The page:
Resolving the issue of the timeliness of Check's motion to dismiss requires us to construe the relevant provisions of the Act—sections 27.001(6) and 27.003(b). Issues of statutory construction are reviewed de novo. Molinet v. Kimbrell, 356 S.W.3d 407, 411 (Tex.2011); Tex. Lottery Comm'n v. First State Bank of DeQueen, 325 S.W.3d 628, 635 (Tex.2010). When construing a statute, our primary objective is to ascertain and give effect to the Legislature's intent. Molinet, 356 S.W.3d at 411; Tex. Gov't Code Ann. § 312.005 (West 2013). “The plain meaning of the text is the best expression of legislative intent unless a different meaning is apparent from the context or the plain meaning leads to absurd or nonsensical results.” Molinet, 356 S.W.3d at 411; see Texas Lottery Comm'n, 325 S.W.3d at 635.
The purpose of the Act is “to encourage and safeguard the constitutional rights of persons to petition, speak freely, associate freely, and otherwise participate in government to the maximum extent permitted by law and, at the same time, protect the rights of a person to file meritorious lawsuits for demonstrable injury.” Tex. Civ. Prac. & Rem.Code Ann. § 27.002. The Act provides a means for a defendant, early in the litigation, to seek dismissal of certain claims, including defamation claims. Id . § 27.003(b).
Check contends his motion was timely because it was filed March 20, 2013, within sixty days of Powers's January 22, 2013 amended petition, the first petition “served” upon Check. Powers counters that her original petition was served on Check by facsimile through his original counsel on September 28, 2012, rendering Check's motion to dismiss untimely. Id. Check asserts there was no evidence of service of the original counterclaim because there was no certificate of service attached to the original counterclaim that appears in the clerk's record.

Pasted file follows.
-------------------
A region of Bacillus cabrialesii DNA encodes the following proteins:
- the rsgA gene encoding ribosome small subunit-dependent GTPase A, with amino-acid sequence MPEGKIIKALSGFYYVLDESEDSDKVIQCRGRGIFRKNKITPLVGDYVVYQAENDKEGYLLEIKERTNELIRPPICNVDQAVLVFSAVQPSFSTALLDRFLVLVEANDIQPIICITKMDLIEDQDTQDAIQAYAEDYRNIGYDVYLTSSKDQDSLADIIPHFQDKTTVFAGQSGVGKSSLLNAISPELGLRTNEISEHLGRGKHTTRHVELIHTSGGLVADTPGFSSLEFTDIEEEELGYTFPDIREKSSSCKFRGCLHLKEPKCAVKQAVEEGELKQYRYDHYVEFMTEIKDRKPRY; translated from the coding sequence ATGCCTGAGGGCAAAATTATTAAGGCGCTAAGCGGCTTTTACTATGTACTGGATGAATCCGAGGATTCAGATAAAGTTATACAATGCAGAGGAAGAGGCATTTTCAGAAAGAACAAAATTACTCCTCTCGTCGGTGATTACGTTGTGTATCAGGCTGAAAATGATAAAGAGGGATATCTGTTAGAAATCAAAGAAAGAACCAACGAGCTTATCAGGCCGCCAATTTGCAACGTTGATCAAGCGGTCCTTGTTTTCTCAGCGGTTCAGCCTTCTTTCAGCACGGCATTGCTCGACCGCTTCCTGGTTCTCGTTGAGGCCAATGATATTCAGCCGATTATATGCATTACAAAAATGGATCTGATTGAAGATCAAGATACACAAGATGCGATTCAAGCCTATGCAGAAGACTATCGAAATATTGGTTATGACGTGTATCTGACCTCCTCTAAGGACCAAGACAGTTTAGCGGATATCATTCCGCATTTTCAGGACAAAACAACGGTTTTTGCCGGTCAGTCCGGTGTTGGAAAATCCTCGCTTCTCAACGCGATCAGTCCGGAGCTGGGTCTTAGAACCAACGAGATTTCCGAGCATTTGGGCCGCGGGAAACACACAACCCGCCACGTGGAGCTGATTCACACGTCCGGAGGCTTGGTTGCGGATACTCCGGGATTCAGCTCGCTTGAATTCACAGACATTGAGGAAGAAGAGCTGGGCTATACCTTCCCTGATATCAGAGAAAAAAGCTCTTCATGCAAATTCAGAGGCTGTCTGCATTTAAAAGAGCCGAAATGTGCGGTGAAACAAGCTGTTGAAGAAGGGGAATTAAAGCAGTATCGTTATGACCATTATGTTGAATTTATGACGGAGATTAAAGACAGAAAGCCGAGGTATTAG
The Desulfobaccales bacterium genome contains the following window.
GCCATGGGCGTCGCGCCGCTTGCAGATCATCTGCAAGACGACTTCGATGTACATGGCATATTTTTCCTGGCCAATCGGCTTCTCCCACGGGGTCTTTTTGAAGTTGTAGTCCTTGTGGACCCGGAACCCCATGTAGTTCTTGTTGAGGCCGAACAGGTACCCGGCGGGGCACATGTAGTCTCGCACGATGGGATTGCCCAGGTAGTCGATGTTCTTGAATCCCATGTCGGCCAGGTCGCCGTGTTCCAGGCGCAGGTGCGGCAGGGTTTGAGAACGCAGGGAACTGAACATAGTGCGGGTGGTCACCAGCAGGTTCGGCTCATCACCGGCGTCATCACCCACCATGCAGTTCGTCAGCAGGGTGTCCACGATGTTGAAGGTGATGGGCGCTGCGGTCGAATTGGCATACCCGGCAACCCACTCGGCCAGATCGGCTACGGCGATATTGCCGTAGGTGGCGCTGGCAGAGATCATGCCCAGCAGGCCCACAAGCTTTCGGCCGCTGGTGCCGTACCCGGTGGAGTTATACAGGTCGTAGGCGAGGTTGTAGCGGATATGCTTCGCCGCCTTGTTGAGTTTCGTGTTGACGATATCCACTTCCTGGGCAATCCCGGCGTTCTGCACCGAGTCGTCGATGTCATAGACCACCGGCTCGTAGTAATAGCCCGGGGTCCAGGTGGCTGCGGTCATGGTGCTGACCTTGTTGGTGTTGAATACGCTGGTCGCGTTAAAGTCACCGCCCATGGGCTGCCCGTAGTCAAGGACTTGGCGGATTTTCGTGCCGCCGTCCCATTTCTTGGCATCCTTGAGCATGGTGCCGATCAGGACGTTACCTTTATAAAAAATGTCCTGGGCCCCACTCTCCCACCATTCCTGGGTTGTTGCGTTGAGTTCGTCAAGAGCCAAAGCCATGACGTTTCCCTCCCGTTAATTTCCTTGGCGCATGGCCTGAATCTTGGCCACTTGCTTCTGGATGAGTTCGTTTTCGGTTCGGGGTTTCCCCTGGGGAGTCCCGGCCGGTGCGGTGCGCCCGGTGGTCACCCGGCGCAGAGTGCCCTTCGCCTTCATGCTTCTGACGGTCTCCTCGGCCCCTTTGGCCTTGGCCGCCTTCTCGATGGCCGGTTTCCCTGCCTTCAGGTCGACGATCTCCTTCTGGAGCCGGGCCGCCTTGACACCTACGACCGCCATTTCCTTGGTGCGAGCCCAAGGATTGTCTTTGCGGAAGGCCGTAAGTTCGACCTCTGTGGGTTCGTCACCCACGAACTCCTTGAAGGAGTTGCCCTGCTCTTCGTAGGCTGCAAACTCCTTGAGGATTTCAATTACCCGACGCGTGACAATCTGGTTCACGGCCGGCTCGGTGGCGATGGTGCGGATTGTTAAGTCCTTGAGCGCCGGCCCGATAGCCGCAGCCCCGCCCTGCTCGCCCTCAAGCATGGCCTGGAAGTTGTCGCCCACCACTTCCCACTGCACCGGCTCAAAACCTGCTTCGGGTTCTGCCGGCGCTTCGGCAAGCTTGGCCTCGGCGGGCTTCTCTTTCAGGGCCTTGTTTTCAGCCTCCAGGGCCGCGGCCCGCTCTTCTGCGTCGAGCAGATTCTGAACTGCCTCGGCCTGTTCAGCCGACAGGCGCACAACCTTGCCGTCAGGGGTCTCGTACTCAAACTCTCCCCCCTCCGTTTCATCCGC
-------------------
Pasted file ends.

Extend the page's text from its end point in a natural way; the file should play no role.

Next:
The plain language of section 27.003 establishes that a motion to dismiss under the Act must be filed sixty days from the date of service of the legal action. The question here concerns whether Powers established service of the original petition so as to render Check's motion untimely. We hold that she has.
Admittedly, Powers's original counterclaim that was filed in the clerk's office did not contain a certificate of service. In the absence of a certificate of service or some other evidence, a court cannot presume notice was received. See Mathis v. Lockwood, 166 S.W.3d 743, 745 (Tex.2005). Check, relying on Mathis, presumes that because the document contained within the clerk's record does not include the certificate of service, this ends the inquiry. We disagree and do not believe Mathis mandates such a holding.
In Mathis, the issue was whether the defendant established her nonappearance at trial was neither intentional nor the result of conscious indifference so as to allow her to set aside a default judgment. Id. at 744. The defendant filed a sworn motion for new trial in which she asserted she did not receive notice of the trial setting. Id. At the hearing, counsel for the plaintiff testified he sent the notice; the defendant testified she did not receive it. Id. at 745. There was no other evidence submitted at the hearing. See id.
Upon review, the supreme court held the defendant established her nonappearance was neither intentional nor the result of conscious indifference because there was no evidence of service of the notice of trial setting other than counsel's “oral assurance.” Id. at 745–46. In reaching its decision, the court noted that unlike service of citation, Rule 21 a of the Texas Rules of Civil Procedure allows service by anyone competent to testify, and when a party or the attorney of record includes a certificate of service on the filed instrument, this constitutes prima facie evidence of service. Id. at 745. In addition to a certificate of service, an officer's return or an affidavit may also be prima facie evidence of service, resulting in a presumption of service. Id. In Mathis, however, there was no certificate of service, no return, and no affidavit certifying service. Id. Indeed, there was nothing more than “the oral assurance of counsel.” Id. Accordingly, there was no presumption of service and therefore no evidence the defendant received the notice, i.e., was served. Id. The court held that testimony by the plaintiff's counsel that notice was sent did not established notice was received. Id. Even if the trial court did not believe the defendant's claim that she never received service, the oral assurance of the defendant's counsel would not provide “affirmative evidence that service occurred.” Id. Finally, the court held that because “[n]o other alternatives established service,” the trial court erred in denying the defendant's motion for new trial. Id. at 745–46.